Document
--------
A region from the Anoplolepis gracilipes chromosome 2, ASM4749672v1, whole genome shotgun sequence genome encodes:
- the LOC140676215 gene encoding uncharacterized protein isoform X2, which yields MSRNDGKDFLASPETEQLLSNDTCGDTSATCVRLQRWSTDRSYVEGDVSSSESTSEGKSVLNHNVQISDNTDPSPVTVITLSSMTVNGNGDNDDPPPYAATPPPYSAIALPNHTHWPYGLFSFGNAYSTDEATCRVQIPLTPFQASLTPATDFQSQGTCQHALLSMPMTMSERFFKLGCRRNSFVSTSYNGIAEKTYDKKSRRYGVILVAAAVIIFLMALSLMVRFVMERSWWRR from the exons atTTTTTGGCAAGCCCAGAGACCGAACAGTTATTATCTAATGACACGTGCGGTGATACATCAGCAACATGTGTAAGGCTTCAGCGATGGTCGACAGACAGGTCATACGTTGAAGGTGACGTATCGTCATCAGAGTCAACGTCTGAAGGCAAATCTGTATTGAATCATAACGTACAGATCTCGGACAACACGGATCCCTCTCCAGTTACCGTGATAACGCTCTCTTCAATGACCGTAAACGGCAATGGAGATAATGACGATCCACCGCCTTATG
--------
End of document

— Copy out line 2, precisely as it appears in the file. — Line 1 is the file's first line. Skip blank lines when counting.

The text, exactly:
- the LOC140676215 gene encoding uncharacterized protein isoform X2, which yields MSRNDGKDFLASPETEQLLSNDTCGDTSATCVRLQRWSTDRSYVEGDVSSSESTSEGKSVLNHNVQISDNTDPSPVTVITLSSMTVNGNGDNDDPPPYAATPPPYSAIALPNHTHWPYGLFSFGNAYSTDEATCRVQIPLTPFQASLTPATDFQSQGTCQHALLSMPMTMSERFFKLGCRRNSFVSTSYNGIAEKTYDKKSRRYGVILVAAAVIIFLMALSLMVRFVMERSWWRR from the exons atTTTTTGGCAAGCCCAGAGACCGAACAGTTATTATCTAATGACACGTGCGGTGATACATCAGCAACATGTGTAAGGCTTCAGCGATGGTCGACAGACAGGTCATACGTTGAAGGTGACGTATCGTCATCAGAGTCAACGTCTGAAGGCAAATCTGTATTGAATCATAACGTACAGATCTCGGACAACACGGATCCCTCTCCAGTTACCGTGATAACGCTCTCTTCAATGACCGTAAACGGCAATGGAGATAATGACGATCCACCGCCTTATG